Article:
“Headlines” By C. A. Brown (Noir Christmas Short Stories – #2)

Stay tuned for the next story tomorrow evening at 9:30pm GMT 🙂

Raymond Chandler once said that a slow moment in any investigation could be livened up by an armed man suddenly bursting into the room. What did he know about detective work? The whole point is not to get involved in cases that include men with guns. If I wanted that, I’d have joined the police.

Still, I couldn’t help but feel that bringing a gunman to justice would give me the kind of free publicity that my slick new competitor, Prest Investigative Services – or P.I.S as I like to call them – could only dream of. At the very least, it would give me an excuse to actually dust the chair on the opposite side of my desk.

Unfortunately, my chronic bullet allergy put a bit of a dampener on the whole idea. Still, as I finished my second glass of own-brand scotch, I couldn’t help but think that the basic idea had some merit. A good, headline-grabbing case would really take the P.I.S… But not a case with guns.

Of course, the universe has a sense of humour that is more twisted than the mess of wires behind my computer. How else could I explain the fact that, as I began to fill my third glass, the silhouette of a tall man gripping what looked like an old service revolver suddenly appeared in the frosted glass panel on my door.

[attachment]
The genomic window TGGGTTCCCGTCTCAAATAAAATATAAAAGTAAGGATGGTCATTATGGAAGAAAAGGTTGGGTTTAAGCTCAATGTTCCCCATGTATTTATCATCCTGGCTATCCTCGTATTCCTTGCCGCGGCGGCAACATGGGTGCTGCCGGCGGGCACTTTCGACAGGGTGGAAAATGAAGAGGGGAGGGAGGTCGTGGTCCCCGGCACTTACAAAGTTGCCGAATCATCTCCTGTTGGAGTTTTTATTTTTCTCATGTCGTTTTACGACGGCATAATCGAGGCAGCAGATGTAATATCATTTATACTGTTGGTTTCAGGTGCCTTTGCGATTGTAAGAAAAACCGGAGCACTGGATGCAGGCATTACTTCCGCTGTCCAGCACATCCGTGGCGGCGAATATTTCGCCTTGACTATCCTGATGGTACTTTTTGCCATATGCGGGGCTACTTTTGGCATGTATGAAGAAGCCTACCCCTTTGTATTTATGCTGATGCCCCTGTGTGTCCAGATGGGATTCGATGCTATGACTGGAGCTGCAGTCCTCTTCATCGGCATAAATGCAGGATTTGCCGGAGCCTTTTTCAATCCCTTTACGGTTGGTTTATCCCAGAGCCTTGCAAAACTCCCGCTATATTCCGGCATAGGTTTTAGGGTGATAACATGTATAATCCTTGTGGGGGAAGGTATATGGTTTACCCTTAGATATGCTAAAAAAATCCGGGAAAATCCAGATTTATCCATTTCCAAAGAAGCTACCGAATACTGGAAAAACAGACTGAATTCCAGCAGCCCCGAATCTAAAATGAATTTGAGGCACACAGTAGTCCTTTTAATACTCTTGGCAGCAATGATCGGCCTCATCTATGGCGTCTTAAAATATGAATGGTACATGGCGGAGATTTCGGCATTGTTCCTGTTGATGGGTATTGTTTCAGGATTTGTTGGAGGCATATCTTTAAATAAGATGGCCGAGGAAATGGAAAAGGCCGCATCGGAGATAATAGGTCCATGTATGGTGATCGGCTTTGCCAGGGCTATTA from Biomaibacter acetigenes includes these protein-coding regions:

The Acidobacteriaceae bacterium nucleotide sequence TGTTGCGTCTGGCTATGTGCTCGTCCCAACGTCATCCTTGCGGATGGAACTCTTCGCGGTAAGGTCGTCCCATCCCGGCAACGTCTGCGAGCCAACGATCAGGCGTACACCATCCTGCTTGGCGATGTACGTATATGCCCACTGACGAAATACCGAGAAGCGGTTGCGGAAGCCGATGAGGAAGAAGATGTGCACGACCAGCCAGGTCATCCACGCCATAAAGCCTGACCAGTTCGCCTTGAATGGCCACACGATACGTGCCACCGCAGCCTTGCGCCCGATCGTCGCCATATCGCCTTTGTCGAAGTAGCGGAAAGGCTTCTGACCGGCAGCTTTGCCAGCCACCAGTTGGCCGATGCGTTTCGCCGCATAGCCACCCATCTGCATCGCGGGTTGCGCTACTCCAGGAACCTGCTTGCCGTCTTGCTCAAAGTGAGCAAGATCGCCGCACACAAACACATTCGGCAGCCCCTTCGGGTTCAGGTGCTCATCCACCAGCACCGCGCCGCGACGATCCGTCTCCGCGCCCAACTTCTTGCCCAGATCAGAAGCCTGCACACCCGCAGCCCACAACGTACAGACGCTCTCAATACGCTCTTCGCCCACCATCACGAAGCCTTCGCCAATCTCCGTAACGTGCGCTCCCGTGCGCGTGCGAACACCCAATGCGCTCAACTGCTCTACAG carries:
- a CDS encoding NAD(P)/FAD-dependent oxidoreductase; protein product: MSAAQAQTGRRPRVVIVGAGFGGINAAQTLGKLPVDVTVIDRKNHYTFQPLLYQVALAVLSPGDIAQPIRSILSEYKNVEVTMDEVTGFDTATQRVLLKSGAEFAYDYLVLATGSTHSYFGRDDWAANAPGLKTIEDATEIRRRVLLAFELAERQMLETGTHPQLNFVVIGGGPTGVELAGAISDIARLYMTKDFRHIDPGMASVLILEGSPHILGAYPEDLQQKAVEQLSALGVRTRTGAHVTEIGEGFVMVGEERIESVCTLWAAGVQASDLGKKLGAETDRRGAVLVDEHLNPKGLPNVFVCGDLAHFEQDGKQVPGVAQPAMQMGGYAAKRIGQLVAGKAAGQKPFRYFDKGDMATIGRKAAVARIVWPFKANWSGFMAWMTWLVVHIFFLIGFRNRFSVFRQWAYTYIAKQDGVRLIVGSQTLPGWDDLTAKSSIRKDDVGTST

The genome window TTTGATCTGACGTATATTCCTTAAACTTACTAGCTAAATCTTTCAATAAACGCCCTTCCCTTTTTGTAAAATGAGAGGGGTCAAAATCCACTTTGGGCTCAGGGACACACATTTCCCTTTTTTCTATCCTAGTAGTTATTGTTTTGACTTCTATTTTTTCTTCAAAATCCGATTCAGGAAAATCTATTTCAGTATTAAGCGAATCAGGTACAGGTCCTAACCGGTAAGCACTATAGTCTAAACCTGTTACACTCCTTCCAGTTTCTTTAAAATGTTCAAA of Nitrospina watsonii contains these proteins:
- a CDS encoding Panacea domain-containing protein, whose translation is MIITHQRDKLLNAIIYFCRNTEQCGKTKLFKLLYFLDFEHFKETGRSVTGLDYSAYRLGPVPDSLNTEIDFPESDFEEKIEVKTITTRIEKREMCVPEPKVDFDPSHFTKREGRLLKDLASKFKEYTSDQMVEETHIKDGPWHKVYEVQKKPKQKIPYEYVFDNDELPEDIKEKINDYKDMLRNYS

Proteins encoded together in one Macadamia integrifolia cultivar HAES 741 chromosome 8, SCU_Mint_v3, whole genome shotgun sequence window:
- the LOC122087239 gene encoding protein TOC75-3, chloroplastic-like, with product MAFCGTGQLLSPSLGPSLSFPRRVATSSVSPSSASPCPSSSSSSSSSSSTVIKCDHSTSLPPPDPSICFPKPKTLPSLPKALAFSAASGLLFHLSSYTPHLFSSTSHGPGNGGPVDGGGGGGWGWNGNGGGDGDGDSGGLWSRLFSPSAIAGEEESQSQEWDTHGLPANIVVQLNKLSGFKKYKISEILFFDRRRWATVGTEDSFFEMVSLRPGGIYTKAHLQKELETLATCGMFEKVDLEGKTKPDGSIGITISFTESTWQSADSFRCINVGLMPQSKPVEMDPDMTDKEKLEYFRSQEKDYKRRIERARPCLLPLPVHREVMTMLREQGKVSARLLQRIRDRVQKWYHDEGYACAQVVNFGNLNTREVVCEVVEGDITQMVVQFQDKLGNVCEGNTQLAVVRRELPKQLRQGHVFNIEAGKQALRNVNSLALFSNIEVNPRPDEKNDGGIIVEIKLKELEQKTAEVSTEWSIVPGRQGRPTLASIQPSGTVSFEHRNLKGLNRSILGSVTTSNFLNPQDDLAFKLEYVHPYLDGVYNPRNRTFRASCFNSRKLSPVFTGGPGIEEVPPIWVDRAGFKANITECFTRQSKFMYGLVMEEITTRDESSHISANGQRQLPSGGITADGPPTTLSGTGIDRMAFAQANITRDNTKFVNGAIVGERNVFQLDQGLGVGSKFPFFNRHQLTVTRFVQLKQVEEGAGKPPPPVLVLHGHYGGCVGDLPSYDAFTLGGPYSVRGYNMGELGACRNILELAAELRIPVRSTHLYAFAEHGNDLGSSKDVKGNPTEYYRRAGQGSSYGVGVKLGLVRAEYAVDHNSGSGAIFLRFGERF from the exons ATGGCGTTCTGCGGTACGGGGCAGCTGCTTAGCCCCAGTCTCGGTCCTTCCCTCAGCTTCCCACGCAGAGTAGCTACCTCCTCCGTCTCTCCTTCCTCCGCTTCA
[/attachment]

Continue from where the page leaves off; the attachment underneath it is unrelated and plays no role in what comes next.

If movies had taught me anything, it was that this was the time to scrabble through my desk drawer for a pistol, duck behind the desk and fire a warning shot between his eyes. The only problems were that movies are movies, my desk was made from cheap MDF and this was Britain not 1930s Chicago.

Even if I could get through the decade and a half of clutter clogging my desk drawers, the only thing I could muster was a staple gun that I’d borrowed from the estate agent’s down the hall during their grand opening. When they closed a week later, they never bothered asking for it back.

But, that would involve sorting through my desk. And, that’s a four-day job that I wouldn’t even do if someone held a gun to my head. No, I’d have to be smart about it.

My eyes rested on the ornate marble finish pen that took pride of place on my desk. After I’d filed off the “Ebenezer’s Floor Tiles” e-mail address on the side, it actually looked like I’d paid good money for it.

Picking up the pen, I slipped it into my jacket pocket and pointed it forwards. If movies had taught me anything else, it’s that an object poking through one’s jacket pocket is always mistaken for a gun.

Ducking behind the desk, I began to plan my next move. It would have to be quick. There was a fifty percent chance that the man outside was facing away from the door. If I slipped it open quickly and acted tough, he might actually think that I’d got the drop on him.

Keeping crouched, I made my way to the door. With shaky hands, I reached for the handle. My heart hammered like an angry bailiff. It was now or never.

In one move, I flung the door open and jabbed the free pen into the guy’s spine. Putting on my toughest voice, I growled: ‘Drop it or else!‘. He dropped the gun.


Anyone who tells you that any publicity is good publicity is a liar. Luckily, the old geezer saw the funny side of it though – but it meant yet another name on my already lengthy Christmas card list. And my office chair was still as dusty as ever.

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